In a recent editorial in the Salt Lake Tribune, Tanner Davies argued that the term “pro-choice” in regards to abortion was a straw man argument because it dodged a direct rebuttal to the opposing view. A few days later Lisa Kolstad wrote a response letter that ironically did not address a single argument made by Mr. Davies and was in fact a straw man argument itself (only further proving Davies’ point). It’s disappointing that the letter was framed as a response at all, as the only relation it had to his editorial or its content was a personal attack on the legitimacy of his opinions because of his gender.
Kolstad claims that one cannot truly be “pro-life” unless they are actively working to relieve the plight of children in war-torn countries, the children of undocumented immigrants, gun violence, and the death penalty. Her tirade against conservatism in general, though impressively comprehensive, never once addressed the content of his editorial, and was thus a perfect example of Mr. Davies’ criticism of the pro-choice platform. He, like all pro-lifers, wants to have a discussion about the scientific evidence of life within the womb, and the accompanying rights associated with that life. There are certainly important discussions to be had about all the issues Ms. Kolstad mentions, but she, like so many others before her, deflects away from Mr. Davies’ very simple premise.
In addition to ignoring the main issue raised by Mr. Davies’ piece, Ms. Kolstad’s letter contained several other fallacies. The so-called “back alley” abortions the year prior to Roe v. Wade resulting in death was admittedly exaggerated by Dr. Bernard Nathanson (founder of NARAL) from the actual number 39, to 5,000-10,000 in an effort to push their agenda. Though agreeably tragic, it’s important to note that these were not performed with hangers, but by a physician. In fact, the argument in general that abortions will happen whether or not they are legal can be applied to any law. The number of times a law is broken carries no weight on whether the practice in question is right or wrong.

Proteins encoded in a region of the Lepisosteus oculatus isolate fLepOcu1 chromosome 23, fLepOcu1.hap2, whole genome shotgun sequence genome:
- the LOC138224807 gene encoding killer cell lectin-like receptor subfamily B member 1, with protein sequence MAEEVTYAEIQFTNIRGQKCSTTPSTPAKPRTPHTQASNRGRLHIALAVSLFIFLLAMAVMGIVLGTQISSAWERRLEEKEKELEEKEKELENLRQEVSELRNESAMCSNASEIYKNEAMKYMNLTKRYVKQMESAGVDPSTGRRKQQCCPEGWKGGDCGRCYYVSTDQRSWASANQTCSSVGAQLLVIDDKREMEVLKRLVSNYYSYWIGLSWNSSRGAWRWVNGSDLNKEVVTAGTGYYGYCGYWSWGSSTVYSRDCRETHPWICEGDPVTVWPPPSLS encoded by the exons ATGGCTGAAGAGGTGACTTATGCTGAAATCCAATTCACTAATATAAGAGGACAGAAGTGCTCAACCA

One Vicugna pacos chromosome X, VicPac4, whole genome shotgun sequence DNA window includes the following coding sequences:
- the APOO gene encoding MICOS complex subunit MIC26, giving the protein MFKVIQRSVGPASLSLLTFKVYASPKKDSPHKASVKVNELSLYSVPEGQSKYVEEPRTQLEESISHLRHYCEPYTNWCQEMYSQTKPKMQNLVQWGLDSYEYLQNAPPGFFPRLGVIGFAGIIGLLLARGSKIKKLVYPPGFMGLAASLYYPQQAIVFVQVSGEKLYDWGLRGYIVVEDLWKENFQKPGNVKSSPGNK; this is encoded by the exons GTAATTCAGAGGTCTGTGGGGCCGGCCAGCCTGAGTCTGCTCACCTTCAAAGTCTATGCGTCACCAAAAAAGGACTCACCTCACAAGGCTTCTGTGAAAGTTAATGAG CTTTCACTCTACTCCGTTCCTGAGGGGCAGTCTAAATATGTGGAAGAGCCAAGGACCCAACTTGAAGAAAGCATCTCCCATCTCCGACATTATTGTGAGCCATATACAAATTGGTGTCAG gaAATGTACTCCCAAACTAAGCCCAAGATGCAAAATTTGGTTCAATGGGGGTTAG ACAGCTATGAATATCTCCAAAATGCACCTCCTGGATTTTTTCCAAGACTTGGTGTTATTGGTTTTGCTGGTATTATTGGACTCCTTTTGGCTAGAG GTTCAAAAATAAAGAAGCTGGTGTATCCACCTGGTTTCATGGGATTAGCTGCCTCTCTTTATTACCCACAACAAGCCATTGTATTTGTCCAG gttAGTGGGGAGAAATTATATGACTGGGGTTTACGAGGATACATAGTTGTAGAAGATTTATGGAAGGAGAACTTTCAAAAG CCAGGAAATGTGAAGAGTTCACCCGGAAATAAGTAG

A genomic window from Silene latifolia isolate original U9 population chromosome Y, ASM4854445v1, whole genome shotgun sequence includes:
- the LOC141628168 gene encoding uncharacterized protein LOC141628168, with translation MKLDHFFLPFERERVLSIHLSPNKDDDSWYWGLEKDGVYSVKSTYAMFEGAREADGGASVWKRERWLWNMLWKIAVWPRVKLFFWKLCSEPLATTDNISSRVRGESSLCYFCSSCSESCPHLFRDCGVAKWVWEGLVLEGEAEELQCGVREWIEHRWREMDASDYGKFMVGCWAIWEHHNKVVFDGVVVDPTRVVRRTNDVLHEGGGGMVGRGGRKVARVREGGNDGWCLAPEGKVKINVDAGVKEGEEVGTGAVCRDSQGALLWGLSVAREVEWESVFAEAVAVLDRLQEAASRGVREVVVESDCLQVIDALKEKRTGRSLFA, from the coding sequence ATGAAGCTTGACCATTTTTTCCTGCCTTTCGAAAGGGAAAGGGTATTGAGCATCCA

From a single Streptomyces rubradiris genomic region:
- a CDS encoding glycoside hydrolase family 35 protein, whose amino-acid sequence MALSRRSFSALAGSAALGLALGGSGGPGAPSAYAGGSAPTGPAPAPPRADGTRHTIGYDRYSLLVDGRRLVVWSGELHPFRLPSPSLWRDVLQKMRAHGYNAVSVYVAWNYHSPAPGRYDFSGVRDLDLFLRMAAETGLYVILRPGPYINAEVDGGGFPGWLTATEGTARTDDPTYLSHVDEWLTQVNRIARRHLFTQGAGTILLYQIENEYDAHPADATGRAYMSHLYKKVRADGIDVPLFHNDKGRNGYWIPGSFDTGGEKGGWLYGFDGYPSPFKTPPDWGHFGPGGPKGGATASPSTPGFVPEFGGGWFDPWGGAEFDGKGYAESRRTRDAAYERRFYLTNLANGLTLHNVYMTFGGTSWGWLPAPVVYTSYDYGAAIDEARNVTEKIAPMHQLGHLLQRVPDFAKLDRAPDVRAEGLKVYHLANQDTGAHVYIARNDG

Finally, the claim that the pro-choice movement has a minimal effect on men ignores that in pregnancy, there is a father, as well as a mother, (though his choice to assert his claim to fatherhood is legally disregarded). We cannot close the door on half of the population in the discussion of any issue.
We are willing to discuss everything thrown our way, from how we can prevent unwanted pregnancies in the first place, to supporting these women in crisis, to how we can care for the resulting children. But no matter how many times we beg the question of our opponents, this solitary question, “what about the rights of the life inside the womb,” we are continually met with an array of talking points, from other controversial political issues, to arguments that pertain to only 1% of all abortions, to unnecessarily personal assaults and name-calling. Meanwhile, we wait on the edge of our seats for a direct answer to our question that, it seems, will never come.